Thank you so much,
    Margaret Washburn

  2. I agree with every thing you wrote. I have a group of like minded artist friends – invaluable. I am alone working a lot – and I really don’t like leaving the studio. Non-artists are pretty boring. I’ve been married to a chemist for a long time. Most of our friends are from my art connections. His work buddies are boring. When ever I do make art road trips, I’m very glad I did it. Art knowledge does transcend the ages – still nice to know. Anyway – I enjoyed your blog.

  3. This was a good read…thank you…glad you got out of your comfort zone…it is tricky and we have to have some strong talks to ourselves!!! I’m doing just that and am losing sleep. Signed up for Fall Color paint out in White Mts . of New Hampshire in Oct.(an Eric Rhoads plein air event) HUGE venture physically(some HC issues… and logistically. Trying to figure how to travel, take and how to pare supplies down, etc. Know you’ve done this often but me…not so!!! Part of me excited to put myself out there…part of me terrified of how to manage and enjoy. No lectures or demos so all time devoted to painting and sharing then in eves. So your comments about learning nothing new particularly but getting a chance to practice, apply what know and paint everyday sounds exciting. Know I’ll improve.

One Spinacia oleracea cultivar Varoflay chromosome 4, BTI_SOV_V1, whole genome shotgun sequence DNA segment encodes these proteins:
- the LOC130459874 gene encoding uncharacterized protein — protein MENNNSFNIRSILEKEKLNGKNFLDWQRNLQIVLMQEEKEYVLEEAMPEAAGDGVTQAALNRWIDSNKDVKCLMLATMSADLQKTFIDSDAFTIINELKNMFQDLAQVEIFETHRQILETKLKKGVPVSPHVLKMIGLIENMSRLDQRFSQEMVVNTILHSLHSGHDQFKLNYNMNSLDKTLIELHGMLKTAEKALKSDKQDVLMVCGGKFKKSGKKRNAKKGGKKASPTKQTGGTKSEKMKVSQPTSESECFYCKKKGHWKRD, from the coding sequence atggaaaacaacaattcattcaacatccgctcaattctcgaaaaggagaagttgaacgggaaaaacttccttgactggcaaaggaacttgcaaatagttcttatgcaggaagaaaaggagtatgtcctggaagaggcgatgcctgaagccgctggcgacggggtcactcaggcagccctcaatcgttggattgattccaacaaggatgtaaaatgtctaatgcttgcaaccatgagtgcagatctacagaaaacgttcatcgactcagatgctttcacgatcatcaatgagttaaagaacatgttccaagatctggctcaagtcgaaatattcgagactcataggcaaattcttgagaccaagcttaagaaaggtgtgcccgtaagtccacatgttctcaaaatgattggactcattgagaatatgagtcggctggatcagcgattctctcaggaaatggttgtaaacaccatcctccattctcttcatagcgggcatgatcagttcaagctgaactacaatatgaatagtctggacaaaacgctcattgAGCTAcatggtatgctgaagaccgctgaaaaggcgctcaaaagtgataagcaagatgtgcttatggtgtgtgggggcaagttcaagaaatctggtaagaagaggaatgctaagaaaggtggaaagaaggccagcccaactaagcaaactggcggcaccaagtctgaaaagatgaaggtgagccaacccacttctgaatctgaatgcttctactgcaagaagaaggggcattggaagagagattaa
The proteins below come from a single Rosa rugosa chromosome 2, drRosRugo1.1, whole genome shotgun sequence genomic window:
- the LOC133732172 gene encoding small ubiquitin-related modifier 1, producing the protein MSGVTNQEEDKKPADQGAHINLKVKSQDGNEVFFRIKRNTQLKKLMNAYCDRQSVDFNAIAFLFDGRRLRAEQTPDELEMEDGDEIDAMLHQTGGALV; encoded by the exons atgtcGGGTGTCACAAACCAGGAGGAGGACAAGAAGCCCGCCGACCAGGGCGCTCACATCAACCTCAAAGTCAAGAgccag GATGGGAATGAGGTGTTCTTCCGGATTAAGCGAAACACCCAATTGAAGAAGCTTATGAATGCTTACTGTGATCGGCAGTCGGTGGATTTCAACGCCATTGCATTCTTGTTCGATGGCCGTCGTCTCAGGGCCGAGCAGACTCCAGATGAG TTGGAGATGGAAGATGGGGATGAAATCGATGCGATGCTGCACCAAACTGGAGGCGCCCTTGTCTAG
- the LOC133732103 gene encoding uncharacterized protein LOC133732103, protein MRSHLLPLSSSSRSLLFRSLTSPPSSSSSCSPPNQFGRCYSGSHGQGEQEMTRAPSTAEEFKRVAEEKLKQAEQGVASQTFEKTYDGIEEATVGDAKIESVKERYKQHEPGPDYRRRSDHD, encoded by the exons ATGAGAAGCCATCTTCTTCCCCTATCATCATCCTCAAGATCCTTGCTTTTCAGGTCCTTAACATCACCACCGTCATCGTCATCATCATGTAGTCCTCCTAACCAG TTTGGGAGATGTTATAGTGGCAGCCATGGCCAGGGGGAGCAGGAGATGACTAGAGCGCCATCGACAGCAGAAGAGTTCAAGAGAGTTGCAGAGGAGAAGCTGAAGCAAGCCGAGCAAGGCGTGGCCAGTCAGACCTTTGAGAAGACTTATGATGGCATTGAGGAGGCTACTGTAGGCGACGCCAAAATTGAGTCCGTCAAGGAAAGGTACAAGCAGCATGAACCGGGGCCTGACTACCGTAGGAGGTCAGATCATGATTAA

Anyway…appreciated your thoughts too and just wanted to share.

  4. I can certainly understand your “cave” analogy after many years of being a full time painter. I spend 7 days a week in the studio, and on the rare occasions when I interact with anyone out side our home, it’s a strange and experience; I always come away felling like “I didn’t get it right.” My process starts in the 2×4 pile at Home Depot and the crowds can be somewhat inhibiting.

    But twice a year there’s something I look forward to well in advance of the event: the spring and fall shows at RSG. It’s twice a year when I get to be with other painters and for those few hours, it’s another world for me and I feel a sense of belonging to something. To be with other painters and talk about, even just for a short time only twice a year is wonderful.

  5. I so enjoyed indirectly participating in your time with Eric through your blog. Sounds like it was a feast for the soul!

  6. Totally identify with this. Never happier than when in the ‘cave.’ More so during my writing career actually, than now, when I paint with pastels. Like you, I sign up for activities and when the date comes around my heart sinks! Also, get the point about non-creative people. Although I have many in my family and love them dearly. Best friends are writers/artists/craftspeople – really people who have passion for something and are driven to create every day.
    Love the blog. I do miss your pastel demos Marla btw, however your oils and acrylics are stunning. Love the still life – beautiful.